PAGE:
After the first article on roads, Judy (Guitteau) Pearce, who grew up in Montecito and has written many articles about its past, contacted me. I thought others would like to read her charming anecdotes about the Montecito Oaks tract off Olive Mill Road, so here it is: Hattie, I was so excited to see your […]

Montecito’s Winter Residents
By Hattie Beresford   |   September 12, 2019

In 1874, author Charles Nordhoff, at the behest of the Southern Pacific Railroad, published a second edition of his California for Health, Pleasure and Residence. In it, he languished praise on Santa Barbara as the loveliest spot in California and promoted its health benefits. Soon the small influx of Easterners escaping the harsh winter months […]

The People Behind Montecito’s Roads (Part II)
By Hattie Beresford   |   August 29, 2019

Loureyro Roadis named for the family of Spanish-born José Maria Loureyro, a Basque who came to California in the 1850s. He served as president of the Santa Barbara City Board of Trustees in the 1860s and early ‘70s. In 1865 he approved an ordinance regarding the development of the streets in Santa Barbara, and in […]

The People Behind Montecito’s Roads Part I
By Hattie Beresford   |   August 8, 2019

While Montecito’s roads were a nameless, mazelike mess in the 1870s, by 1899, with the introduction of Rural Free Delivery postal service, order and identification began to be placed on the street system. (See MJ “Early Roads in Montecito” July 18, 2019.) All would remain dirt roads, however, until 1909, when the first few roads […]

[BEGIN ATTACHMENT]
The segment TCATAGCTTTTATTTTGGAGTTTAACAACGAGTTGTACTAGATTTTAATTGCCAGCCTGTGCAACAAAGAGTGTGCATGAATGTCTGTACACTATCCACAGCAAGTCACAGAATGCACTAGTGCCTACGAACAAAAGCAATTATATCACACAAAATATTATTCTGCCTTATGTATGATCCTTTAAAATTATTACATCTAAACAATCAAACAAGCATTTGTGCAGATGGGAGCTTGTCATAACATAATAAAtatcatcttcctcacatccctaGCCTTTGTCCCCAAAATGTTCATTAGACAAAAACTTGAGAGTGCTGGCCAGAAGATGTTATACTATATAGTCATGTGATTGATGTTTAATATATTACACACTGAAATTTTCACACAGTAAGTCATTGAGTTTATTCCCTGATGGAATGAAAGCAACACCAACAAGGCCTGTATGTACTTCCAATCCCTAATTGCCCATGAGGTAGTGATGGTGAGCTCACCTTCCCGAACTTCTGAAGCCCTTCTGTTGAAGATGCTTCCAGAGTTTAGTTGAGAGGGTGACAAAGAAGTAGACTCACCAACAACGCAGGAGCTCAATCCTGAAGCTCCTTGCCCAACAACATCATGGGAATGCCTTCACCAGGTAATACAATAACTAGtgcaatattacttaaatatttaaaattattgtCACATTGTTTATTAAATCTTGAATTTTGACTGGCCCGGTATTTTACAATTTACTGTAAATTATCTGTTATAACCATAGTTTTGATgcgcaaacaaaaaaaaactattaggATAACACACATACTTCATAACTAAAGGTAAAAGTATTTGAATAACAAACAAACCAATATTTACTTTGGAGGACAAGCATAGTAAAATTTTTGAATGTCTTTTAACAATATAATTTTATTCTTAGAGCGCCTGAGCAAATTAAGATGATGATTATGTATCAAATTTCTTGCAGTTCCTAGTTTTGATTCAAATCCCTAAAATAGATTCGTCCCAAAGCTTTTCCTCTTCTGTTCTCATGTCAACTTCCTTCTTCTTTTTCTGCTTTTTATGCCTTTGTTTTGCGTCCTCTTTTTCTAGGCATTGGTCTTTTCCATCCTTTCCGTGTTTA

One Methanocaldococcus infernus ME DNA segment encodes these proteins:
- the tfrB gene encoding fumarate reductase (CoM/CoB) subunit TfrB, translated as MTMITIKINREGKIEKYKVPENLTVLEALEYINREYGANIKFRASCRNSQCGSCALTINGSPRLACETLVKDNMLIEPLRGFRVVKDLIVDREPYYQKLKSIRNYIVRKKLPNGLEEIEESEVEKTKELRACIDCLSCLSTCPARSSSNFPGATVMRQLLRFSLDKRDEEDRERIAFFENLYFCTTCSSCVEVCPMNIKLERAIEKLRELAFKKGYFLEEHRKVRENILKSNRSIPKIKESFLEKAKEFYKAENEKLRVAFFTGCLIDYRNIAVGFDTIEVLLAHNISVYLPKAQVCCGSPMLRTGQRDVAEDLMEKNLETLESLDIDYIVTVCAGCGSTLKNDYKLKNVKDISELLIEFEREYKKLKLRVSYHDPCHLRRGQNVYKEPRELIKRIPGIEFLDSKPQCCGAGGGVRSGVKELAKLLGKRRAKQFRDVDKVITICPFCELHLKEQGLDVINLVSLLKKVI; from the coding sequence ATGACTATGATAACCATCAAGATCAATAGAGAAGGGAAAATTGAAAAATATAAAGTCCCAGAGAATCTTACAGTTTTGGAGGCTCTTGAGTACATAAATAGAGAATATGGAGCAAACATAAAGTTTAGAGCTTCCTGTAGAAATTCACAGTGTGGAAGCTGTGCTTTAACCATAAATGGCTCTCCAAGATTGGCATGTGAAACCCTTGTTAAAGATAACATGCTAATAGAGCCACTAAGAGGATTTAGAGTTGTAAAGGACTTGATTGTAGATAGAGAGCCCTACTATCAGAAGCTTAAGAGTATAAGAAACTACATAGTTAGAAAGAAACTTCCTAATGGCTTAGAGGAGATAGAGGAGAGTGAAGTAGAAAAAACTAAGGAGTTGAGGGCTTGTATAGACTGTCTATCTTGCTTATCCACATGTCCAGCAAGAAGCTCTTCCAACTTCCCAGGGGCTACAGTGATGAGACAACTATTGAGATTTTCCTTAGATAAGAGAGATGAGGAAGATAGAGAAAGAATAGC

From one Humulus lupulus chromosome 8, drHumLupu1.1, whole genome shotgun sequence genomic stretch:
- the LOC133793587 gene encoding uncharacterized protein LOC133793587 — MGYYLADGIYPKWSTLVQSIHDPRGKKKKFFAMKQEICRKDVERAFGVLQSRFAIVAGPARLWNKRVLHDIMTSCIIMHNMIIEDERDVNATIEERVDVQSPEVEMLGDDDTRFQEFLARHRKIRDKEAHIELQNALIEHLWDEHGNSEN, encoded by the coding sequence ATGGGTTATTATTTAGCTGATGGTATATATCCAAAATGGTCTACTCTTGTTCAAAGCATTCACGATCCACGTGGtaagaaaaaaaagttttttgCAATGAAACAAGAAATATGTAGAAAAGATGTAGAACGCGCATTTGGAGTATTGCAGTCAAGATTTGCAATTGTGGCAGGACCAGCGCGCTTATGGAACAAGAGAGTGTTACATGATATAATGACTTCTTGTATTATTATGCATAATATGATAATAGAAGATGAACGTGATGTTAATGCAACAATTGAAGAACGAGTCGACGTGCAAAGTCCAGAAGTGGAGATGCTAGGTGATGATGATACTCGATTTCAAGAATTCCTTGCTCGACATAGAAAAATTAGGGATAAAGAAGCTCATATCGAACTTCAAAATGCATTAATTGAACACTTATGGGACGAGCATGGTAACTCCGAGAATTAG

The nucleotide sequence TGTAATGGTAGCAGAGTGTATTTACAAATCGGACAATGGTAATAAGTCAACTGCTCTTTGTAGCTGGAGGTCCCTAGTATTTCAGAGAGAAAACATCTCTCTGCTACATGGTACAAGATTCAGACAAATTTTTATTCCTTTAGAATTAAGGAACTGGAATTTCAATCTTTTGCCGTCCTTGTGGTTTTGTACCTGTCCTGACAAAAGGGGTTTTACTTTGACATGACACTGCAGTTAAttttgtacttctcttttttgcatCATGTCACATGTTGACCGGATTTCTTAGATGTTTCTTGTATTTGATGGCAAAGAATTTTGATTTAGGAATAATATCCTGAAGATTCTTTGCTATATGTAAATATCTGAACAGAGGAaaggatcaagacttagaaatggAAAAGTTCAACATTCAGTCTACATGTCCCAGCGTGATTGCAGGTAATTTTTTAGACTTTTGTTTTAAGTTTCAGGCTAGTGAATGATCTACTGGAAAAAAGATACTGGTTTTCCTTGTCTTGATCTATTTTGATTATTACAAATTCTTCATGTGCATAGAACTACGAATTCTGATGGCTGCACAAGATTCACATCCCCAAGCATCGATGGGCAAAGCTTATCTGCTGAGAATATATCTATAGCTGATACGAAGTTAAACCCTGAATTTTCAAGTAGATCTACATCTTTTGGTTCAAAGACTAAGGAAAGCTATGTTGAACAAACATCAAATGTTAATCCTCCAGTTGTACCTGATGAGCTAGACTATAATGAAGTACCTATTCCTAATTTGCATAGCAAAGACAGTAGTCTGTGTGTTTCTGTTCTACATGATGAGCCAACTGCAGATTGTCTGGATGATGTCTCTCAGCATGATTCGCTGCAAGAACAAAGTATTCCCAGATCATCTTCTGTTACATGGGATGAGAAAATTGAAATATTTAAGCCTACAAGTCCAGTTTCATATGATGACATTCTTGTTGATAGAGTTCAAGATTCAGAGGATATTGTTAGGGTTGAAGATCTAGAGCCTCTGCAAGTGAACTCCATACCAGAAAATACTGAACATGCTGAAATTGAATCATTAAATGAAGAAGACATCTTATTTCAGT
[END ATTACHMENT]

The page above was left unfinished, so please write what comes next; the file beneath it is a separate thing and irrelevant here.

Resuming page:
Early Roads in Montecito
By Hattie Beresford   |   July 18, 2019

In December 1870, a traveler from Santa Barbara rented a horse and buggy and attempted to visit Colonel Bradbury True Dinsmore at his ranch in El Montecito, stopping first at the famous big grapevine. So frustrating was this experience, he was moved to write of his travails in the local paper. Although he considered the […]

Tajiguas Moves into the Twentieth Century
By Hattie Beresford   |   July 4, 2019

Once inhabited by the native Chumash, the lands of Tajiguas Ranch on the Gaviota Coast became part of the Spanish and then Mexican land grant known as Nuestra Señora del Refugio. The Tajiguas portion was sold in 1870 to Amasa L. Lincoln and Francis C. Young, who attempted to make a living off of its […]